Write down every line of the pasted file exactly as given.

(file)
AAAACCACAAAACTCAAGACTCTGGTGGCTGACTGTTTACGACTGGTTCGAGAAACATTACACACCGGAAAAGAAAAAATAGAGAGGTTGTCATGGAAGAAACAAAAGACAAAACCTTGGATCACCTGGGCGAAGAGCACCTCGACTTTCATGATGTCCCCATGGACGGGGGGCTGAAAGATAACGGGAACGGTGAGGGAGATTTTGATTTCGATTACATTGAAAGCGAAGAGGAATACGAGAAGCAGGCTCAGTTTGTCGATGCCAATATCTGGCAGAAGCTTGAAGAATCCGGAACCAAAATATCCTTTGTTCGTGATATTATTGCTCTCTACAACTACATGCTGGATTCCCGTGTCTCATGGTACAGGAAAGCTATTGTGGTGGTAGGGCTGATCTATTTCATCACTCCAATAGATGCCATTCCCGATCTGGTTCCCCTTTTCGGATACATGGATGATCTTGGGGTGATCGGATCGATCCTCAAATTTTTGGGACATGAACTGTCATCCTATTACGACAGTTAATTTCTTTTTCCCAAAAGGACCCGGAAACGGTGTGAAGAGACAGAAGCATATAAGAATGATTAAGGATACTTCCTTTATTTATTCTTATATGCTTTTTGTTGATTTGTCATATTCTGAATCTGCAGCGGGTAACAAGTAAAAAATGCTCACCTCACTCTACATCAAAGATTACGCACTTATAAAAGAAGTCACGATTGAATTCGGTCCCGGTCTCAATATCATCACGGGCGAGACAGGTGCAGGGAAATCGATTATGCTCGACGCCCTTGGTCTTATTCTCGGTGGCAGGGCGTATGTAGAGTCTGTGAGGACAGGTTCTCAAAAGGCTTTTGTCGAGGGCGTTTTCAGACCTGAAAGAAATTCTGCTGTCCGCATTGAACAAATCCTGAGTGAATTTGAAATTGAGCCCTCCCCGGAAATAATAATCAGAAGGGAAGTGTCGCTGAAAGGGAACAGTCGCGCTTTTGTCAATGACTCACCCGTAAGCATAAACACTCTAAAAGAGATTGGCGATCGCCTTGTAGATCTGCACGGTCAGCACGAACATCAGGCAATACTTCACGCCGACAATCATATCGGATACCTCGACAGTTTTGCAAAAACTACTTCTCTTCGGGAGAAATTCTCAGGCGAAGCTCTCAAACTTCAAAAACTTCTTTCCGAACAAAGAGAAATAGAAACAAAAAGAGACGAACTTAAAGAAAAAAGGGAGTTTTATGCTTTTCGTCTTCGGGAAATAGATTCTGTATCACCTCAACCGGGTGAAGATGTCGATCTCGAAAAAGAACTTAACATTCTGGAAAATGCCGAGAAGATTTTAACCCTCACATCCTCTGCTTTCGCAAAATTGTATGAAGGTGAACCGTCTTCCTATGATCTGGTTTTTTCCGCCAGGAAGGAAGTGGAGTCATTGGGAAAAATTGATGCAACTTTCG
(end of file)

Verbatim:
AAAACCACAAAACTCAAGACTCTGGTGGCTGACTGTTTACGACTGGTTCGAGAAACATTACACACCGGAAAAGAAAAAATAGAGAGGTTGTCATGGAAGAAACAAAAGACAAAACCTTGGATCACCTGGGCGAAGAGCACCTCGACTTTCATGATGTCCCCATGGACGGGGGGCTGAAAGATAACGGGAACGGTGAGGGAGATTTTGATTTCGATTACATTGAAAGCGAAGAGGAATACGAGAAGCAGGCTCAGTTTGTCGATGCCAATATCTGGCAGAAGCTTGAAGAATCCGGAACCAAAATATCCTTTGTTCGTGATATTATTGCTCTCTACAACTACATGCTGGATTCCCGTGTCTCATGGTACAGGAAAGCTATTGTGGTGGTAGGGCTGATCTATTTCATCACTCCAATAGATGCCATTCCCGATCTGGTTCCCCTTTTCGGATACATGGATGATCTTGGGGTGATCGGATCGATCCTCAAATTTTTGGGACATGAACTGTCATCCTATTACGACAGTTAATTTCTTTTTCCCAAAAGGACCCGGAAACGGTGTGAAGAGACAGAAGCATATAAGAATGATTAAGGATACTTCCTTTATTTATTCTTATATGCTTTTTGTTGATTTGTCATATTCTGAATCTGCAGCGGGTAACAAGTAAAAAATGCTCACCTCACTCTACATCAAAGATTACGCACTTATAAAAGAAGTCACGATTGAATTCGGTCCCGGTCTCAATATCATCACGGGCGAGACAGGTGCAGGGAAATCGATTATGCTCGACGCCCTTGGTCTTATTCTCGGTGGCAGGGCGTATGTAGAGTCTGTGAGGACAGGTTCTCAAAAGGCTTTTGTCGAGGGCGTTTTCAGACCTGAAAGAAATTCTGCTGTCCGCATTGAACAAATCCTGAGTGAATTTGAAATTGAGCCCTCCCCGGAAATAATAATCAGAAGGGAAGTGTCGCTGAAAGGGAACAGTCGCGCTTTTGTCAATGACTCACCCGTAAGCATAAACACTCTAAAAGAGATTGGCGATCGCCTTGTAGATCTGCACGGTCAGCACGAACATCAGGCAATACTTCACGCCGACAATCATATCGGATACCTCGACAGTTTTGCAAAAACTACTTCTCTTCGGGAGAAATTCTCAGGCGAAGCTCTCAAACTTCAAAAACTTCTTTCCGAACAAAGAGAAATAGAAACAAAAAGAGACGAACTTAAAGAAAAAAGGGAGTTTTATGCTTTTCGTCTTCGGGAAATAGATTCTGTATCACCTCAACCGGGTGAAGATGTCGATCTCGAAAAAGAACTTAACATTCTGGAAAATGCCGAGAAGATTTTAACCCTCACATCCTCTGCTTTCGCAAAATTGTATGAAGGTGAACCGTCTTCCTATGATCTGGTTTTTTCCGCCAGGAAGGAAGTGGAGTCATTGGGAAAAATTGATGCAACTTTCG